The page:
Dunno. Maybe because you are doing this WITHOUT first -- getting prayed up, talking with your sponsor, and . . . you know . . . all the rest?

I have no idea, I am just guessing -- but, for me -- generally Anxious seems to indicate:

Not starting with God,
Not talking to my sponsor.
Not following my program.

But when doing all that -- the Path seems to get noon daylight bright clear.
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Old 02-17-2014, 07:37 AM
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Are you violating the Restraining Order by accepting correspondence from him?
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Old 02-17-2014, 08:38 AM
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Originally Posted by Fandy View Post
Are you violating the Restraining Order by accepting correspondence from him?
the restraining order died months ago. It's one of the things making me anxious. At one point, he followed me. Taking my daughter to dance class or eating at Applebees with a friend could always turn into disaster. I guess I fear accepting communication because I don't want to go through that again.
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Old 02-17-2014, 08:55 AM
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His amends letter is about him, it's not about you. You don't have to "receive" the letter for him to benefit from the exercise. If this exercise harms you, however, you can and should opt out.
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Old 02-17-2014, 09:33 AM
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XXXs,

Well the letter may never arrive. At this moment you are future tripping over a letter not in your possession. This does give you time to leave it in your HP's pocket.

That sounds good above, but honestly I'd be totally future tripping too.

The letter basically has 3 possible messages:

honest amends worth reading for your own recovery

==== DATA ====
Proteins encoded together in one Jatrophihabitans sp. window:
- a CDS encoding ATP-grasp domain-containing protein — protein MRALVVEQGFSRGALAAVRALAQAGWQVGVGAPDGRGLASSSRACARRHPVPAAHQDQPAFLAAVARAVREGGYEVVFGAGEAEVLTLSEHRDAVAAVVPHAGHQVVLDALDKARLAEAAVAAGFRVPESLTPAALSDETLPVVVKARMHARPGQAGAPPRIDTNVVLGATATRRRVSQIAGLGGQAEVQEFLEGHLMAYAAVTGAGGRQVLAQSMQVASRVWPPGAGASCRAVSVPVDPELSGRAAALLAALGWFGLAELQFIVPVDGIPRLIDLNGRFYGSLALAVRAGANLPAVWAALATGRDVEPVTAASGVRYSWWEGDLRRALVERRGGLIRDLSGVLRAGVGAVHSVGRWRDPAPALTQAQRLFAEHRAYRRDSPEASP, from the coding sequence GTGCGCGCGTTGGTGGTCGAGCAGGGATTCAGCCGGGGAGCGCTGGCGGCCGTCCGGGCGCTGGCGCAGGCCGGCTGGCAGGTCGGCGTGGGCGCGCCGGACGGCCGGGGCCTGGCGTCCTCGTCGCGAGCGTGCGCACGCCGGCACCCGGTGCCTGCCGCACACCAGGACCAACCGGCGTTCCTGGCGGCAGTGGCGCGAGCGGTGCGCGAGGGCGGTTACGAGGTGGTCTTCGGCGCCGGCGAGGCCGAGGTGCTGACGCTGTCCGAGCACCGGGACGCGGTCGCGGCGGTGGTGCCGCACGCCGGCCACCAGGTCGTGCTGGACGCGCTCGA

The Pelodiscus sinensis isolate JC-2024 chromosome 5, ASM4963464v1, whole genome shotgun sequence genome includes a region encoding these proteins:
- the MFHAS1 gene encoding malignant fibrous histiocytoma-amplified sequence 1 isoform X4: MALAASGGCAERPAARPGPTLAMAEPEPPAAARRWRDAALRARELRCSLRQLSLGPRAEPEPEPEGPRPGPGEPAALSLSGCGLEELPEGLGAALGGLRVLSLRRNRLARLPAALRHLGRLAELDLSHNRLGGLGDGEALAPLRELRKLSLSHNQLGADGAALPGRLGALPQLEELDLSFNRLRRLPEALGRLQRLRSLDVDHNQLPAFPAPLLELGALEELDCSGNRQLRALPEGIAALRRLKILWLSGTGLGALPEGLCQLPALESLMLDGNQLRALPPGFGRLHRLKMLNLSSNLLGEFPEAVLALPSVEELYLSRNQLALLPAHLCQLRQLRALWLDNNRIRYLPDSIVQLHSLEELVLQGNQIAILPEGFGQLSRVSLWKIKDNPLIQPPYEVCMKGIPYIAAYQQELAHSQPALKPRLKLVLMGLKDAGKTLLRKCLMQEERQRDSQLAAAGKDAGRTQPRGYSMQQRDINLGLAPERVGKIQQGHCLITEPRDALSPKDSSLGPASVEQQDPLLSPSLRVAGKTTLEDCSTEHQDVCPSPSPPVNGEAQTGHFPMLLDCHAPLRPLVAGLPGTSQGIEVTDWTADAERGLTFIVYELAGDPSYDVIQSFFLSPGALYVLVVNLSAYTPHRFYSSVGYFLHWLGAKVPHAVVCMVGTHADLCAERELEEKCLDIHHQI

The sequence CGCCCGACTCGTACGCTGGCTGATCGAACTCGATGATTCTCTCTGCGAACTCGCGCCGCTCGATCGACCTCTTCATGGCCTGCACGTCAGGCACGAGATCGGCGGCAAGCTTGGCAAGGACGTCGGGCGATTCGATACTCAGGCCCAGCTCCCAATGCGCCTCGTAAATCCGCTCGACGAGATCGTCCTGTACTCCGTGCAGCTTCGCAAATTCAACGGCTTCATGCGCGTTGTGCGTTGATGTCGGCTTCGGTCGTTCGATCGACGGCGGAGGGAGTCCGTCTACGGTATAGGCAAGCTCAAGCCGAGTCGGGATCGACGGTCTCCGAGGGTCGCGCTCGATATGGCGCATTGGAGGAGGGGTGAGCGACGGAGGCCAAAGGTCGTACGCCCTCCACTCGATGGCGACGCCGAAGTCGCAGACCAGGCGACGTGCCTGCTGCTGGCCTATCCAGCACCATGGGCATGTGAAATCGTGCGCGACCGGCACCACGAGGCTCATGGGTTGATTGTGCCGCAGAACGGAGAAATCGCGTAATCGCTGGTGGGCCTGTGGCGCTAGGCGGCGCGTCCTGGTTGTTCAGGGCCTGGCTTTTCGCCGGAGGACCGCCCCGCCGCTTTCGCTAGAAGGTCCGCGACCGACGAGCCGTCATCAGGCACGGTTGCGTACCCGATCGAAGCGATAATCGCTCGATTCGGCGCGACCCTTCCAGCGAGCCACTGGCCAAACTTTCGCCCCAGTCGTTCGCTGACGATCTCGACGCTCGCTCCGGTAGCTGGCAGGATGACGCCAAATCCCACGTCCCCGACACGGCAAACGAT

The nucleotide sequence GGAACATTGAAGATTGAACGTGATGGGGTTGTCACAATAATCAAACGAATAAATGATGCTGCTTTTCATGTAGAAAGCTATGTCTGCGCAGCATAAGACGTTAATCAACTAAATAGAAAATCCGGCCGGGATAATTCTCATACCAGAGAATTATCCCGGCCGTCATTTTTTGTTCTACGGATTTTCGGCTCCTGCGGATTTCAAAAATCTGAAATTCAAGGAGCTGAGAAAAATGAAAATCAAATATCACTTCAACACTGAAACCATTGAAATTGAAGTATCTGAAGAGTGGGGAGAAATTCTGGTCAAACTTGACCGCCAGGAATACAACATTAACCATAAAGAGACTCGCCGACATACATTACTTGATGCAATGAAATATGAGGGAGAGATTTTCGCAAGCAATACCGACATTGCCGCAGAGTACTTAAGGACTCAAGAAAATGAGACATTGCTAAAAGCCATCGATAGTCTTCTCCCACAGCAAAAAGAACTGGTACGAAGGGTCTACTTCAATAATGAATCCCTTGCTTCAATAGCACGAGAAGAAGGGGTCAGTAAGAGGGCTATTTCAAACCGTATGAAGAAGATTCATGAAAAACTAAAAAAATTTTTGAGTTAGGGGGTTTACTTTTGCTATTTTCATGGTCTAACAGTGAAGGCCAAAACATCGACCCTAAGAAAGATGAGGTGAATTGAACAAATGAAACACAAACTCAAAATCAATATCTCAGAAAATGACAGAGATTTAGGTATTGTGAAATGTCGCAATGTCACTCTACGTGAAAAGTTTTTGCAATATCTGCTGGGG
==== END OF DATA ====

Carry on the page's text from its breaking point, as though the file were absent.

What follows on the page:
an honest amends that you should not read
an attempt to pull you back into the addict's world.

IF you receive this letter, you could decide to entrust it to someone helping you in your recovery. That way you would not be tempted to open it and could deal with it when you feel more at peace about it. Personally curiousity would get me and I would open it even if I knew it could hurt me. One approach could be to ask this person to read the letter on your behalf. Let them determine the nature of the letter. If it is a worthwhile amends, entrusted person asks you if you want to a) read the letter, b) further delay until you are ready or c) burn the letter but know it was positive in its nature. If it is not worthwhile, it is burnt by entrusted person and the amends is given over to the universe.

I am so glad to hear you are doing well. We so want to help the A that even now you probably want to do the 'right' thing. My first therapist told me she liked working with Codies because we were such nice people. Peace in your HEART and resolve to let your HP guide you in the right response IF you have to deal with this letter.
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Old 02-17-2014, 10:02 AM
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It's my understanding that restraining orders stay in place forever, least in my state it does unless it's only a temporary order.

The reality is, he's in jail being mandated to participate in AA, he didn't chose recovery it was forced on him, don't forget that.

His letter is all about him and what he has to do to work the steps. Your anxiety is all about you and your expectations.

Are YOU in a strong enough place to read it and not allow your emotions to take you down a road already traveled?
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Old 02-17-2014, 10:06 AM
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Originally Posted by atalose View Post
Are YOU in a strong enough place to read it and not allow your emotions to take you down a road already traveled?
I thought I was, and now I doubt myself.
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Old 02-17-2014, 11:13 AM
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Then don't read it. Remember curiosity killed the cat.